None of the above is me trying to say I wasn't sick. I was! That's the point.
If I had kept doing what I was doing, I don't know what would have happened to my body. How long until there were health problems? Or until I couldn't go to work? Weeks? Months? Years? How long could I keep up that behavior without it getting worse? The worst part wasn't what I was doing, it was the fight going on in my mind that was going to kill me. I was in mental and emotional hell.

Food was a constant battle. I felt guilty for every bite I ate. I felt like I was bad. I felt like a good person would eat less. I felt disgusted with myself for eating as much as I did. If I was a good person, I wouldn't need food. I hated myself for spending money on food. I kept track of every penny I spent on myself, and felt guilty for it. I thought I was selfish and needy and out of control, because I spent money on food AND I ate it. I kept track of every bite I ate, and added up every calorie over and over and over again in my mind. It didn't matter how I added it up, it was always too much AND too little. If I was good, I would eat nothing, and if I was good, I wouldn't make people worry about me by not eating. The thinking and the behaviors were just symptoms of a much bigger problem.

I felt panicked if I couldn't exercise. I told myself I was lazy if I sat down, or slept, or stopped walking. I told myself I was lazy for not running... I was angry at myself for only walking and not running. I was constantly worried that I should be exercising more. I hated myself for not going farther or doing more.  That doesn't mean I was always exercising - I just felt like I should be even when I wasn't. My mind never rested. Every time I felt sad or scared or depressed or angry or anxious or happy, I wanted to walk. (In case you missed that, that means, I felt like I should be walking, wanted to be walking, had to be moving 24 hours a day/seven days a week.) Walking was the only way I knew how to feel okay. I'd walk at night. I'd walk in the cold. I felt safer on the streets alone at 2 am than I felt at home... as long as I was moving.

I hated my body. I wasn't trying to lose weight, but I wanted to punish myself and my body.  I thought that the less I ate and the more I exercised, the stronger I was. I wanted to prove to myself and to everyone else that my spirit was stronger than my body. In my mind, the more I punished myself, the better person I was.

I felt suicidal, depressed, miserable, anxious, MISERABLE, sad, self-destructive, and I wasn't getting any better. I couldn't stop what I was doing, because when I stopped walking, I felt the full rush of emotions, flashbacks, and memories, and I didn't know how to handle those. (And I didn't even know what they were. All I knew was that I felt awful whenever I wasn't moving.)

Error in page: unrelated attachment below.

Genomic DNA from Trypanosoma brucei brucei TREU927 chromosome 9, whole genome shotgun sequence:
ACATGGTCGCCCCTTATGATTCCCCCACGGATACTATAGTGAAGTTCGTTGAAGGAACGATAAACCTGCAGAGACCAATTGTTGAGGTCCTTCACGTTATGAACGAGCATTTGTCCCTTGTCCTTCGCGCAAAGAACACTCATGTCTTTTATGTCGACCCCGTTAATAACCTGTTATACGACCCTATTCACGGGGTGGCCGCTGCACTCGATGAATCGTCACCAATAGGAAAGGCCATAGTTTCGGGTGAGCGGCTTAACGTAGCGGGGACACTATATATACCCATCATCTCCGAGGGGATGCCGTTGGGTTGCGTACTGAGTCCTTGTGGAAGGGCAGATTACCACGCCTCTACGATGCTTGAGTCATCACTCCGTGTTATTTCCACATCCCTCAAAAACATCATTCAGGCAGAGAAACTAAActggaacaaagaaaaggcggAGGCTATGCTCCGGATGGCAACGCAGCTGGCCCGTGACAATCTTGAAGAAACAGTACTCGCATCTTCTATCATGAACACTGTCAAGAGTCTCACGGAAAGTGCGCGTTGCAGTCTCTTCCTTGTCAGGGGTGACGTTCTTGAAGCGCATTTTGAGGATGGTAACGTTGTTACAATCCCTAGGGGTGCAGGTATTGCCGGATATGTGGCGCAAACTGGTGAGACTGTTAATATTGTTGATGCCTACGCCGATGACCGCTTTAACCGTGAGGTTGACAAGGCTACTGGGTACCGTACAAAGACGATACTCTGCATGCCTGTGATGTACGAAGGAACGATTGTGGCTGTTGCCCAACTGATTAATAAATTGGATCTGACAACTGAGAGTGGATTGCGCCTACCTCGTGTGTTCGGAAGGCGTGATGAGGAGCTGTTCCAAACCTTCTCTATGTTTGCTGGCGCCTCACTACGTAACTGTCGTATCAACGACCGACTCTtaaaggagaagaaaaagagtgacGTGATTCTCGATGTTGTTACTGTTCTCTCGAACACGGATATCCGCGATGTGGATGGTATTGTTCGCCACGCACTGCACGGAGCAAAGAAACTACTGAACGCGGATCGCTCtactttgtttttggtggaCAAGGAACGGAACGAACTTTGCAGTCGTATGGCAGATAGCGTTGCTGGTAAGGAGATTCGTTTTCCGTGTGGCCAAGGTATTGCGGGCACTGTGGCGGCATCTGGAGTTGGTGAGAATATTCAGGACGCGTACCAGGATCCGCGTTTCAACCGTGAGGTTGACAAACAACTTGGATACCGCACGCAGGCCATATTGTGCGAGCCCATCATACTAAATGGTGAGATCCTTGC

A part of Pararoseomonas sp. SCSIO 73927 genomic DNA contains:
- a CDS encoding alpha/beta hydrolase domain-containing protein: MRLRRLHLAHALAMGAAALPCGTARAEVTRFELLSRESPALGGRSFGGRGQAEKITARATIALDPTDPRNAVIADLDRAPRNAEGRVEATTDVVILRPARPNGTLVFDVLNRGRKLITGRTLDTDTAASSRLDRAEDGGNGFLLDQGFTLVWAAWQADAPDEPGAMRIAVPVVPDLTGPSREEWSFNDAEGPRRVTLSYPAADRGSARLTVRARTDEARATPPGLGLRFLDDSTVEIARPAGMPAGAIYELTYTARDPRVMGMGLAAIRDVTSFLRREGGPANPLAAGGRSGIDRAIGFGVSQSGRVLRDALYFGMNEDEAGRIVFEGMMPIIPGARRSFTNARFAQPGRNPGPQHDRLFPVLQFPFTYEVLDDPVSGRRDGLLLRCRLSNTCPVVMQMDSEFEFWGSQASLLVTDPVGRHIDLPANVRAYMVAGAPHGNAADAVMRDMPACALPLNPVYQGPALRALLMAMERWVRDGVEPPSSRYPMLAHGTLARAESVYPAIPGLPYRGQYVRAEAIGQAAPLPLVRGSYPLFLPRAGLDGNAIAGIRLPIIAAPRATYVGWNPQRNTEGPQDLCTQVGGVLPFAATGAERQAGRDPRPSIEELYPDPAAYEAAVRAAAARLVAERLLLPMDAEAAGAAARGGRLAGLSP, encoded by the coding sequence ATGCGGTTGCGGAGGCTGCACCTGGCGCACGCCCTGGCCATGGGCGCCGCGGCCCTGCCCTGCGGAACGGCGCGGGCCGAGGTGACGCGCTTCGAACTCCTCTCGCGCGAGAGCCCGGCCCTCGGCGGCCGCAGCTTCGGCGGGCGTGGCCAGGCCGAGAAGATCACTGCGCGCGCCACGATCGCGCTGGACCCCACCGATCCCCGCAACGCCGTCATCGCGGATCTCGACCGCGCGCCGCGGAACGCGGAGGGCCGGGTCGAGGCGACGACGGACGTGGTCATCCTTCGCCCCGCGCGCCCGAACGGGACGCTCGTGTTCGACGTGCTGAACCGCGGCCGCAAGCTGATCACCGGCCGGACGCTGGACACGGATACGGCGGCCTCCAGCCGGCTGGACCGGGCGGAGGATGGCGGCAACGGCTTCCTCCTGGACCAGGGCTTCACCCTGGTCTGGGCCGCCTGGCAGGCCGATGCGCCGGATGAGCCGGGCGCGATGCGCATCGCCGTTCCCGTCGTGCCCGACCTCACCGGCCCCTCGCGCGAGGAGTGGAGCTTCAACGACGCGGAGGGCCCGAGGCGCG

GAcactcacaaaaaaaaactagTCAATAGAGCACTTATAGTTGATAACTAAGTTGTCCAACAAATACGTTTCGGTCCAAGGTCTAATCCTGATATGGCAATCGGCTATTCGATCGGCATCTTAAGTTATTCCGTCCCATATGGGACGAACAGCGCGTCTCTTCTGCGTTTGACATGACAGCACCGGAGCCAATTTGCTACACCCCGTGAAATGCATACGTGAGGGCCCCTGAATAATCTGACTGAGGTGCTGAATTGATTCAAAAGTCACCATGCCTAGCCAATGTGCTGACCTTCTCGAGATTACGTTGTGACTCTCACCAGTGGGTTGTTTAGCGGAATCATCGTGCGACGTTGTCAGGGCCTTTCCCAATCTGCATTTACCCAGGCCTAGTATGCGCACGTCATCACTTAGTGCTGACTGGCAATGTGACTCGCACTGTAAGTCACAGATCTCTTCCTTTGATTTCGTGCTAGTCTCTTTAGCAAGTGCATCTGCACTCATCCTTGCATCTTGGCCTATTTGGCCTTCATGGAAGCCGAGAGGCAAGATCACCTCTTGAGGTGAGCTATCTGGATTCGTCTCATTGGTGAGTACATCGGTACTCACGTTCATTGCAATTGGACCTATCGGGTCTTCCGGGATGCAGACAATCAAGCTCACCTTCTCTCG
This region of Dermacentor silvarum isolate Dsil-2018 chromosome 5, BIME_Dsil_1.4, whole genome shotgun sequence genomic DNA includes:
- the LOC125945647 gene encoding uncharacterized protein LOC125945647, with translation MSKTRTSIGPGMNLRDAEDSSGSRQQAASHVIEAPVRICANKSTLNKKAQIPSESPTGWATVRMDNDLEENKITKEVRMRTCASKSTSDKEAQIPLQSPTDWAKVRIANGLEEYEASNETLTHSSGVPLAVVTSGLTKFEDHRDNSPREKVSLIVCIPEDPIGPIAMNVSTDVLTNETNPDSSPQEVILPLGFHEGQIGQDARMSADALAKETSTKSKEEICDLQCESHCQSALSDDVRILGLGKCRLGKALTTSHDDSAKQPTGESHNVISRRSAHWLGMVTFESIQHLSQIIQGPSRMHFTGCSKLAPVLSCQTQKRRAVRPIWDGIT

I knew that I should eat more. Exercise less. I didn't care.
I knew what I was doing was harming my body, or it would be soon. I didn't care.
I wanted to die, but didn't feel like I deserved the relief of death.
I wanted to live, but didn't want the life I had led up to that point.
I felt helpless and stuck and alone.

I felt guilty that therapy cost so much. I wondered if it was a waste on me. I thought maybe I was just crazy, and I needed to accept that. I KNEW I was bad, and I didn't deserve to be happy. I felt guilty for using up my therapist's time.

I said brilliant things like, "I just need someone to help teach me how to 'take it' (meaning abuse)," and, "If I were stronger, than I wouldn't need therapy for this. Other people can eat this same amount and they are just fine," and, "What is wrong with me?" (Meaning: I should be able to handle never eating, exercising all the time, never spending money, allowing people to use and abuse me, and be happy.)

I desperately needed help...

I was lucky. There were people around me that were fighting for me to have a better life. There were people who wouldn't let me fall into the oblivion I knew I deserved... And... I am aware that my small body made people pay attention in a way that they wouldn't have if I had been bigger. That made me feel shitty... as if something I can't control (like the genes I was born with) made me more deserving of help than someone else. NO!